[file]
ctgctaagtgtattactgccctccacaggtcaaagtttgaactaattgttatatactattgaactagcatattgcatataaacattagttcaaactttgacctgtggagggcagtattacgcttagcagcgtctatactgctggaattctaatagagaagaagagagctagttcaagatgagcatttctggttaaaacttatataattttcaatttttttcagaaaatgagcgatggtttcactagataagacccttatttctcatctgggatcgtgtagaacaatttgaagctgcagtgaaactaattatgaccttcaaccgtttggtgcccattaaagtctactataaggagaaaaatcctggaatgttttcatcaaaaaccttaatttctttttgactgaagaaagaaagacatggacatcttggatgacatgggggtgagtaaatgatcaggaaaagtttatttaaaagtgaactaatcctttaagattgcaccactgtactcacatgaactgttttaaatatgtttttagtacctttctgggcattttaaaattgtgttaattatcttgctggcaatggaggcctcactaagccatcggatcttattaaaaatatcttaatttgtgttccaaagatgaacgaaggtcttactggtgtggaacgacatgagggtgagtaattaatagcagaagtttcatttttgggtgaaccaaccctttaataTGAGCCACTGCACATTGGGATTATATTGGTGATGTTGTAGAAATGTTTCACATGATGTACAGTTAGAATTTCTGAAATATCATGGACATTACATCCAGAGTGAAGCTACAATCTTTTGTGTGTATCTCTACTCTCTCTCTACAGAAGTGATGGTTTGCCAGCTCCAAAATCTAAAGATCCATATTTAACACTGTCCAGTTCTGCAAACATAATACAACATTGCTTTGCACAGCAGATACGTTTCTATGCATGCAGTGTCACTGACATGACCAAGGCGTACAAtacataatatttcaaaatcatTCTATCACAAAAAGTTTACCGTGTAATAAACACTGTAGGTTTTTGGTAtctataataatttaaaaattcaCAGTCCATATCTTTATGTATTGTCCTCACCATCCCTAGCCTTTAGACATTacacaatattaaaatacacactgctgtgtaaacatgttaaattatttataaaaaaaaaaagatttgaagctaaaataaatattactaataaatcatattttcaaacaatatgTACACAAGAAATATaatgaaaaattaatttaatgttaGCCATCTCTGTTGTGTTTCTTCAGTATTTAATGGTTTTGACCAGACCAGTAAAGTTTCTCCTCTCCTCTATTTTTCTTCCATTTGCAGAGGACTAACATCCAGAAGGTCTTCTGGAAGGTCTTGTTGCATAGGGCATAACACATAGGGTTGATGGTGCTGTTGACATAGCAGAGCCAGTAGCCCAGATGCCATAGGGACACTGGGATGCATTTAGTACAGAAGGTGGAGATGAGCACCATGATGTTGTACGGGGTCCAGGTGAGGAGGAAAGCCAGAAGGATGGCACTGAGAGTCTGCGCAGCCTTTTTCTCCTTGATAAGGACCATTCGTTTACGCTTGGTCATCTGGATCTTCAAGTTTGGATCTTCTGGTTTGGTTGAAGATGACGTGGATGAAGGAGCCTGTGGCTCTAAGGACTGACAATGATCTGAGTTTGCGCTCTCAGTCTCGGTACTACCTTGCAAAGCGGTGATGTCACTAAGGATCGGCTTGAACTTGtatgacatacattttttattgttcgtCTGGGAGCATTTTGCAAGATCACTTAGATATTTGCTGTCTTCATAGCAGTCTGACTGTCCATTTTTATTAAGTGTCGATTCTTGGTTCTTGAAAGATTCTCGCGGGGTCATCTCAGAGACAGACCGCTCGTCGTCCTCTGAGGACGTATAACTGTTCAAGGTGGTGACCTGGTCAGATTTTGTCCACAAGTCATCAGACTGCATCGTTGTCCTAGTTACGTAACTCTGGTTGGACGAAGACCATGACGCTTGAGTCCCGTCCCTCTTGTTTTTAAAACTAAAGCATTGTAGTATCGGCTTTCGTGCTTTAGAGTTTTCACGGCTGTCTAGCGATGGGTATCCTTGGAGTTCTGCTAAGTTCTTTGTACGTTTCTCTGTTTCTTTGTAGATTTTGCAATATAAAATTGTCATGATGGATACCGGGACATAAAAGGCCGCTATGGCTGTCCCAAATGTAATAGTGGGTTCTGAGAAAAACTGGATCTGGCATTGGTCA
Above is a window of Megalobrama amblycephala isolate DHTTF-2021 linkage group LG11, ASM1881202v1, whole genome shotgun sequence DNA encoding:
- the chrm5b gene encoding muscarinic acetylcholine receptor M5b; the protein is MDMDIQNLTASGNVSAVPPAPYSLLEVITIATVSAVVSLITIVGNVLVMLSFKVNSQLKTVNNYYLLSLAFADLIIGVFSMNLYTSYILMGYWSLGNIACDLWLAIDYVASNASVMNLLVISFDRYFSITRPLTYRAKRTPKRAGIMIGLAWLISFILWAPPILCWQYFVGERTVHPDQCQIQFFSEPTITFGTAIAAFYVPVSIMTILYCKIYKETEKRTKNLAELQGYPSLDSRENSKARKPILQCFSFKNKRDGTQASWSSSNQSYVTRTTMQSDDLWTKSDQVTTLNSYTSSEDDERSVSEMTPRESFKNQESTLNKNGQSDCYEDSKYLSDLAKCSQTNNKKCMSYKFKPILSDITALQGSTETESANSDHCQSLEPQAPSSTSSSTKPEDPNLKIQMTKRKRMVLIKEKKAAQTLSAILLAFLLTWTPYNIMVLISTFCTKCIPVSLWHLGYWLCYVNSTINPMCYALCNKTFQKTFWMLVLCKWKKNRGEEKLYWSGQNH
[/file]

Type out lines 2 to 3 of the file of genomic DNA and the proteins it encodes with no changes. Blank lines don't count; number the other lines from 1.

Above is a window of Megalobrama amblycephala isolate DHTTF-2021 linkage group LG11, ASM1881202v1, whole genome shotgun sequence DNA encoding:
- the chrm5b gene encoding muscarinic acetylcholine receptor M5b; the protein is MDMDIQNLTASGNVSAVPPAPYSLLEVITIATVSAVVSLITIVGNVLVMLSFKVNSQLKTVNNYYLLSLAFADLIIGVFSMNLYTSYILMGYWSLGNIACDLWLAIDYVASNASVMNLLVISFDRYFSITRPLTYRAKRTPKRAGIMIGLAWLISFILWAPPILCWQYFVGERTVHPDQCQIQFFSEPTITFGTAIAAFYVPVSIMTILYCKIYKETEKRTKNLAELQGYPSLDSRENSKARKPILQCFSFKNKRDGTQASWSSSNQSYVTRTTMQSDDLWTKSDQVTTLNSYTSSEDDERSVSEMTPRESFKNQESTLNKNGQSDCYEDSKYLSDLAKCSQTNNKKCMSYKFKPILSDITALQGSTETESANSDHCQSLEPQAPSSTSSSTKPEDPNLKIQMTKRKRMVLIKEKKAAQTLSAILLAFLLTWTPYNIMVLISTFCTKCIPVSLWHLGYWLCYVNSTINPMCYALCNKTFQKTFWMLVLCKWKKNRGEEKLYWSGQNH